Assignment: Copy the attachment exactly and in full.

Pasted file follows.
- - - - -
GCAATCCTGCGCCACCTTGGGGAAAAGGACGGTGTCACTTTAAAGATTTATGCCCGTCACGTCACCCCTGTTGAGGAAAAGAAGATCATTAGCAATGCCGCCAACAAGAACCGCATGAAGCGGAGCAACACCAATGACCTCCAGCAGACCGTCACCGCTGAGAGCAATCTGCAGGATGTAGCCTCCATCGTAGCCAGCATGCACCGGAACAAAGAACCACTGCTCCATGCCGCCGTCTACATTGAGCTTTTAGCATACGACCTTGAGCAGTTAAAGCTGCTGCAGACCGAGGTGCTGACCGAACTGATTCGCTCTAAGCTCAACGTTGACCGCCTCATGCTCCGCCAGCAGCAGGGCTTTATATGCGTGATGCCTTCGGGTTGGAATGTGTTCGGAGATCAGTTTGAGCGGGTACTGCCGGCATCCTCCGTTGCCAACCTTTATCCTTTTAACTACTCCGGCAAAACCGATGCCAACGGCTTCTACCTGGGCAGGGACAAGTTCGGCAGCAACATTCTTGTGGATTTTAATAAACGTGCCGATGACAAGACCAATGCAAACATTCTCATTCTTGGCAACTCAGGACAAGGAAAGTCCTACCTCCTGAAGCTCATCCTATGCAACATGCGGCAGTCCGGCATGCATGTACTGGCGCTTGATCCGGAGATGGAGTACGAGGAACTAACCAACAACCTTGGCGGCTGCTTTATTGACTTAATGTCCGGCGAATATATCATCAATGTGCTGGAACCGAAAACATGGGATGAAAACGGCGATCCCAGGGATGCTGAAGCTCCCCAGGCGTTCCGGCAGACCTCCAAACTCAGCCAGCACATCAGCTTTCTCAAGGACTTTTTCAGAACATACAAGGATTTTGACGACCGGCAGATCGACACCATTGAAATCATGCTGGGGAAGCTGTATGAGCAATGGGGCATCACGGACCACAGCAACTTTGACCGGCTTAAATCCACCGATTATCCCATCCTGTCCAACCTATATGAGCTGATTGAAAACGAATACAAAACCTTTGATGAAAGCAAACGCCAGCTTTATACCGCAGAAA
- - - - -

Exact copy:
GCAATCCTGCGCCACCTTGGGGAAAAGGACGGTGTCACTTTAAAGATTTATGCCCGTCACGTCACCCCTGTTGAGGAAAAGAAGATCATTAGCAATGCCGCCAACAAGAACCGCATGAAGCGGAGCAACACCAATGACCTCCAGCAGACCGTCACCGCTGAGAGCAATCTGCAGGATGTAGCCTCCATCGTAGCCAGCATGCACCGGAACAAAGAACCACTGCTCCATGCCGCCGTCTACATTGAGCTTTTAGCATACGACCTTGAGCAGTTAAAGCTGCTGCAGACCGAGGTGCTGACCGAACTGATTCGCTCTAAGCTCAACGTTGACCGCCTCATGCTCCGCCAGCAGCAGGGCTTTATATGCGTGATGCCTTCGGGTTGGAATGTGTTCGGAGATCAGTTTGAGCGGGTACTGCCGGCATCCTCCGTTGCCAACCTTTATCCTTTTAACTACTCCGGCAAAACCGATGCCAACGGCTTCTACCTGGGCAGGGACAAGTTCGGCAGCAACATTCTTGTGGATTTTAATAAACGTGCCGATGACAAGACCAATGCAAACATTCTCATTCTTGGCAACTCAGGACAAGGAAAGTCCTACCTCCTGAAGCTCATCCTATGCAACATGCGGCAGTCCGGCATGCATGTACTGGCGCTTGATCCGGAGATGGAGTACGAGGAACTAACCAACAACCTTGGCGGCTGCTTTATTGACTTAATGTCCGGCGAATATATCATCAATGTGCTGGAACCGAAAACATGGGATGAAAACGGCGATCCCAGGGATGCTGAAGCTCCCCAGGCGTTCCGGCAGACCTCCAAACTCAGCCAGCACATCAGCTTTCTCAAGGACTTTTTCAGAACATACAAGGATTTTGACGACCGGCAGATCGACACCATTGAAATCATGCTGGGGAAGCTGTATGAGCAATGGGGCATCACGGACCACAGCAACTTTGACCGGCTTAAATCCACCGATTATCCCATCCTGTCCAACCTATATGAGCTGATTGAAAACGAATACAAAACCTTTGATGAAAGCAAACGCCAGCTTTATACCGCAGAAA